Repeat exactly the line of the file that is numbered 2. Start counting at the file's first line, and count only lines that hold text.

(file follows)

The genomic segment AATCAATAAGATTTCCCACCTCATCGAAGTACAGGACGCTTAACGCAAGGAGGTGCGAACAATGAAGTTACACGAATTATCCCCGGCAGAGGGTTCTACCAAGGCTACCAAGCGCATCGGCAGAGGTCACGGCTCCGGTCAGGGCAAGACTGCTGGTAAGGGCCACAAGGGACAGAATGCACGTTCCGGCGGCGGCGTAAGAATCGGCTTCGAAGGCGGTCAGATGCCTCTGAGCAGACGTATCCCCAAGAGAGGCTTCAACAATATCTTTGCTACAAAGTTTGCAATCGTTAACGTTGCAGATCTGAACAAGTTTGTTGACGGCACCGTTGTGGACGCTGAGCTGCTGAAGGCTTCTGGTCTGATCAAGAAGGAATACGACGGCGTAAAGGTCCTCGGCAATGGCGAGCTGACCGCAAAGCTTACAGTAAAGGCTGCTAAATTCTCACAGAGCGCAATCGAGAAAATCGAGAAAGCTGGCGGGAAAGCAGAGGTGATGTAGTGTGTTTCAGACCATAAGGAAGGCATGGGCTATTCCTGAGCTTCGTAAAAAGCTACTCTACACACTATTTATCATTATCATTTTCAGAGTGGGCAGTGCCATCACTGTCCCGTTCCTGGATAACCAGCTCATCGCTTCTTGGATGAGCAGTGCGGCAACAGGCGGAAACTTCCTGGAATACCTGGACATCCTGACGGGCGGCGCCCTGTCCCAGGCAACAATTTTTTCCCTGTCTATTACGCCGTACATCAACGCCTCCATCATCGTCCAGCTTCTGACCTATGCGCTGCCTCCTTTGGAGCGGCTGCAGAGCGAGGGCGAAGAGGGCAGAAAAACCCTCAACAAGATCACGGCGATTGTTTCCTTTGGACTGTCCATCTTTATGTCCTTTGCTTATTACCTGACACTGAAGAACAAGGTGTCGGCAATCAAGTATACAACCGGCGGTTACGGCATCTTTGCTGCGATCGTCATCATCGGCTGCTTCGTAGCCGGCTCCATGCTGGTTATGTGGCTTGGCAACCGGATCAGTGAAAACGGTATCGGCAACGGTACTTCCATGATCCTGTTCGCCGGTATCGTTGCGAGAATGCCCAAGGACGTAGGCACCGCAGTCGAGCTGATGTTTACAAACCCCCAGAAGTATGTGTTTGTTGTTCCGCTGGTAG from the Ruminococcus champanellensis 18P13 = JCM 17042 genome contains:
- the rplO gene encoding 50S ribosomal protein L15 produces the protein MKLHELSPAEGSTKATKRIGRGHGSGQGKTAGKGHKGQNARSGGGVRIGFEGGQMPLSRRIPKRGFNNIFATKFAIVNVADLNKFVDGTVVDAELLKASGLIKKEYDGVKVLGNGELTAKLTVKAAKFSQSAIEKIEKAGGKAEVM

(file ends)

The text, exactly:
- the rplO gene encoding 50S ribosomal protein L15 produces the protein MKLHELSPAEGSTKATKRIGRGHGSGQGKTAGKGHKGQNARSGGGVRIGFEGGQMPLSRRIPKRGFNNIFATKFAIVNVADLNKFVDGTVVDAELLKASGLIKKEYDGVKVLGNGELTAKLTVKAAKFSQSAIEKIEKAGGKAEVM